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What We Read Today 10 August 2017

Econintersect: Every day our editors collect the most interesting things they find from around the internet and present a summary "reading list" which will include very brief summaries (and sometimes longer ones) of why each item has gotten our attention. Suggestions from readers for "reading list" items are gratefully reviewed, although sometimes space limits the number included.

This feature is published every day late afternoon New York time. For early morning review of headlines see "The Early Bird" published every day in the early am at GEI News (membership not required for access to "The Early Bird".).

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Topics today include:

  • It’s the Payouts, Stupid!  Why Banks Don't Lend.

  • The death of the internal combustion engine

  • Whatever Happened To Trumpian Reflation?

  • Economic Slow Lane

  • Manufacturing Wages in Selected Countries

  • Judge Orders New Searches for Clinton Benghazi Emails

  • Poll: Half of Republicans would back postponing 2020 election if Trump proposed it 

  • Trump's mixed signals on healthcare send premiums rising, study finds

  • An Early Look at 2018 Premium Changes and Insurer Participation on ACA Exchanges

  • Report: Feds Wanted Manafort’s Son-in-Law to Cooperate With Probe

  • US can boost gas exports, cut global emissions in one fell swoop

  • U.S. Unit Labor Costs

  • First Venice and Barcelona: now anti-tourism marches spread across Europe

  • Surging Euro Hits Stocks

  • SDF destroys ISIS explosives factory in Raqqa

  • Senior Kurdish official says Iraq’s failure created ISIS

  • Senior Kurdish official says Kurdistan independence referendum going ahead despite opposition.

  • The Memo: Could Trump’s hard line work on North Korea?

  • And More

Articles about events, conflicts and disease around the world

Global

U.S.

  • Judge Orders New Searches for Clinton Benghazi Emails (Daily Beast)  A federal judge ordered the State Department keep looking for emails Hillary Clinton wrote about the 2012 attack on the U.S. diplomatic compound in Benghazi, Libya, Politico reported. The State Department found 348 Benghazi-related messages or documents after searching through roughly 30,000 messages Clinton had sent on a personal email account during her her four-year tenure as secretary. U.S. District Court Judge Amit Mehta, however, ruled that, since the department had not searched its own official systems, it had not done enough to try to track down messages regarding the attack, which killed four Americans, including the U.S. ambassador to Libya.

  • Poll: Half of Republicans would back postponing 2020 election if Trump proposed it (The Hill)  Econintersect:  We are flabbergasted by this: 

Slightly more than half of Republicans say they would support postponing the 2020 presidential election if President Trump proposed it to make sure only eligible American citizens can vote, according to a new survey.

According to a poll conducted by two academic authors and published by The Washington Post, 52 percent of Republicans said they would back a postponement of the next election if Trump called for it.

If Trump and congressional Republicans proposed postponing the election to ensure only eligible citizens could vote, support from Republicans rises to 56 percent.

Pollsters found 47 percent of Republicans think Trump won the popular vote.

A majority of Republicans, 68 percent, also thinks millions of illegal immigrants voted in the presidential election and 73 percent think voter fraud happens somewhat or very often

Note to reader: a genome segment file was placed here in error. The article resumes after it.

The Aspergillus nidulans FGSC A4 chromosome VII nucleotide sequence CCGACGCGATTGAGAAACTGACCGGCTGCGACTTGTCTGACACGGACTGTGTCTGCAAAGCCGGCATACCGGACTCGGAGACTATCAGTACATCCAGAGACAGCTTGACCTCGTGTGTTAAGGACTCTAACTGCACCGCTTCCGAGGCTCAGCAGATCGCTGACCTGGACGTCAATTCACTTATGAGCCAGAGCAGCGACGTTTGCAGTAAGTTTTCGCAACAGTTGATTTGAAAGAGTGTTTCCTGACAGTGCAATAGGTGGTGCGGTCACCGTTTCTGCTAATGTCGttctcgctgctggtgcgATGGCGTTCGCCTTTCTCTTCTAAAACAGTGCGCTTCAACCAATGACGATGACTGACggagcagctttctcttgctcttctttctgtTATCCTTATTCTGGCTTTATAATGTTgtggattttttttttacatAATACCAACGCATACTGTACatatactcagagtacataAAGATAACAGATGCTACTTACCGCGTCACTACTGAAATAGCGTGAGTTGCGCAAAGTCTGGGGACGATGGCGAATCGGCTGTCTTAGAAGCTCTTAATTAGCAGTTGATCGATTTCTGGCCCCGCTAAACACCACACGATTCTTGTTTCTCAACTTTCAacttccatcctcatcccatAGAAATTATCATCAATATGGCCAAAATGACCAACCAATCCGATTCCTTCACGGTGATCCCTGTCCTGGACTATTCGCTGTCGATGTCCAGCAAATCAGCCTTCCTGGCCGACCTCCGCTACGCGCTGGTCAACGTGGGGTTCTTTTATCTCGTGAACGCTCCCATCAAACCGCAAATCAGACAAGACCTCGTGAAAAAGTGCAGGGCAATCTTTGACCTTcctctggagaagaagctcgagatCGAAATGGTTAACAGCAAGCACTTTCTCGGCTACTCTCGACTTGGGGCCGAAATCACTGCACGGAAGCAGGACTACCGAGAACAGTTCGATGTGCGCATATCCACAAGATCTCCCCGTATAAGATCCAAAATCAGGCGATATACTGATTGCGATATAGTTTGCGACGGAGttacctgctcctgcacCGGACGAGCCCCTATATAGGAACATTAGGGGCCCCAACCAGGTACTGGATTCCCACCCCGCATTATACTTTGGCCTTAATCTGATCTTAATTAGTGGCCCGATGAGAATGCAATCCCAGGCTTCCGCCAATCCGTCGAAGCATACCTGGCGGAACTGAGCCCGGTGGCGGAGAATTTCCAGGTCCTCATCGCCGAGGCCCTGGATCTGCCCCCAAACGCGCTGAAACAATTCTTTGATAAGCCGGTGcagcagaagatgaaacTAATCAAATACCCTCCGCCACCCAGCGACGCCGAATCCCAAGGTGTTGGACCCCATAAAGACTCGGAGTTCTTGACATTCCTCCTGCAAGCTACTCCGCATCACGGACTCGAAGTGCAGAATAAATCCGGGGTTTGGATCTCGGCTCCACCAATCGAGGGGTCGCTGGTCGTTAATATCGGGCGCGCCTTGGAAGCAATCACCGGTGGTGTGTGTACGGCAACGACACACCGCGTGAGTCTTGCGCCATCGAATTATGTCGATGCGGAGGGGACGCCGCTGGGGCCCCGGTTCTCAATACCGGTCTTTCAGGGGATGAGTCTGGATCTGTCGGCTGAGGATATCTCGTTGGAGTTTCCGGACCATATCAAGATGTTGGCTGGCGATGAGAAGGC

• Trump's mixed signals on healthcare send premiums rising, study finds (The Guardian)  Kaiser Family Foundation finds administration has created uncertainty ‘far outside the norm’, leading insurers to seek higher premium increases.  The Trump administration’s own actions are triggering double-digit premium increases on individual health insurance policies purchased by many consumers, a nonpartisan study has found.  Econintersect:  One of the big problems with Obamacare is the current president.  See An Early Look at 2018 Premium Changes and Insurer Participation on ACA Exchanges (Kaiser Family Foundation).

  • Report: Feds Wanted Manafort’s Son-in-Law to Cooperate With Probe (Daily Beast)  Federal investigators have zeroed in on Paul Manafort’s son-in-law to attempt to get leverage over Trump’s former campaign chairman as the probe into his real-estate deals and ties to Russia gains momentum, Politico reports. Three sources familiar with the investigation said Jeffrey Yohai, who has previously faced scrutiny for his business deals with Manafort, was approached by investigators this summer.

Manafort has not been accused of any wrongdoing; he and Yohai have yet to comment on the report.

  • US can boost gas exports, cut global emissions in one fell swoop (The Hill)  This author says that if the Trump administration truly cares about expanding U.S. gas exports, as they claim, they should maximize the competitive advantage that lower-emitting U.S. natural gas has over not only coal, but also over higher-emitting Russian gas.

This means the administration should stop the Environmental Protection Agency’s (EPA) attempt to rollback domestic regulations of methane emissions from gas development, and perhaps use the threat of sanctions against Russian gas pipelines (as allowed under the new Russia sanctions law) to expand U.S. markets.

This means the administration should stop the Environmental Protection Agency’s (EPA) attempt to rollback domestic regulations of methane emissions from gas development, and perhaps use the threat of sanctions against Russian gas pipelines (as allowed under the new Russia sanctions law) to expand U.S. markets.

In addition, different sources of gas have higher and lower methane leakage rates. The good news for the U.S. is that American gas has much lower methane emissions than other sources, especially Russian gas. The EPA under the Obama administration estimated that U.S. shale gas production involves methane leaks of about 1.5 percent, the lowest emissions rate of any major producer in the world. Russian gas, in contrast, comes from the notoriously leaky Gazprom production system, with leaks or “fugitive emissions” rates of at least 5-7 percent.

  • U.S. Unit Labor Costs (The Daily Shot)  Unit labor costs in the US came in below consensus, suggesting that inflation should remain benign. The chart below shows the quarterly changes in labor costs (4-quarter moving average) trending lower.